Cuba ex-ministers 'admit errors'

Sacked officials admit 'mistakes' in letters published by Cuban media.

    Raul Castro, the Cuban president, has carried out
    a major government reshuffle [AFP]

    He also resigned from the Communist party's central committee and political bureau, effectively removing himself from political life in Cuba.

    Perez Roque, the former foreign minister, said he would also quit the Council of State, the National Assembly and the party central committee.

    "I fully recognise that I committed errors that were broadly analysed in a meeting [with the political bureau]. I assume my full responsibility for them," he said in the letter, also dated on Tuesday.

    Major reshuffle

    Perez Roque, left, Lage were former allies of
    Fidel Castro [AFP]
    At least 20 officials were moved, demoted or promoted by Raul Castro, the Cuban president, on Monday, in a move the government said was intended to make Cuba's government more compact and functional and to work towards "perfecting" the Cuban system.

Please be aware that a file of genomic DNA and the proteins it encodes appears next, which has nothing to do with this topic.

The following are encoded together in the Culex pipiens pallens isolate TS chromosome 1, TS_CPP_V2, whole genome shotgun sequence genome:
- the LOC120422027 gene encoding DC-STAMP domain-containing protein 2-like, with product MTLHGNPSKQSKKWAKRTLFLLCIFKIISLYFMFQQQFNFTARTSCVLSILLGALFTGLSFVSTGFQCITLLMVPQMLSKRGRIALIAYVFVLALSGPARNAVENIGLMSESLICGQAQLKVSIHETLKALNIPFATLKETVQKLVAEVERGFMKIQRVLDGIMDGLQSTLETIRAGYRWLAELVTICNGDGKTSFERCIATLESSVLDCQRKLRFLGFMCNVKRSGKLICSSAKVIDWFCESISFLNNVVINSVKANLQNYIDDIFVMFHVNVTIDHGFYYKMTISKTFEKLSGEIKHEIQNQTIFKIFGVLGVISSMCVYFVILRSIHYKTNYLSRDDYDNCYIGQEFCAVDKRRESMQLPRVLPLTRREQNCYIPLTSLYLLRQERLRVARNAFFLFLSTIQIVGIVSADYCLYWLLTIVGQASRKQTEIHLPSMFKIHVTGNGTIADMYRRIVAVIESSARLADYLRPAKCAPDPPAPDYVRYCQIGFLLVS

In an apparent reference to Perez Roque and Lage, Fidel Castro said in an article on a government website on Tuesday the two had developed ambitions that led them to "an undignified role".

    Castro, who resigned the Cuban presidency last year due to ill health, also said the men were removed as "the external enemy filled itself with expectations for them," although it was not clear who this referred to.

    Perez Roque, who had been Havana's chief diplomat since May 1999, was replaced by Bruno Rodriguez, his deputy.

    And Lage was replaced as cabinet secretary by General Jose Amado Ricardo Guerra, a former top military official.

    Lage had been credited with helping to save Cuba's economy by implementing economic reforms after aid from the Soviet Union ended in the early 1990s, while Perez Roque was once personal secretary to Fidel and a former leader of the Communist party's youth organisation.

    SOURCE: Agencies


    YOU MIGHT ALSO LIKE

    How Moscow lost Riyadh in 1938

    How Moscow lost Riyadh in 1938

    Russian-Saudi relations could be very different today, if Stalin hadn't killed the Soviet ambassador to Saudi Arabia.

    Do you really know the price of milk?

    Do you really know the price of milk?

    Answer as many correct questions as you can and see where your country ranks in the global cost of living.

    The Coming War on China

    The Coming War on China

    Journalist John Pilger on how the world's greatest military power, the US, may well be on the road to war with China.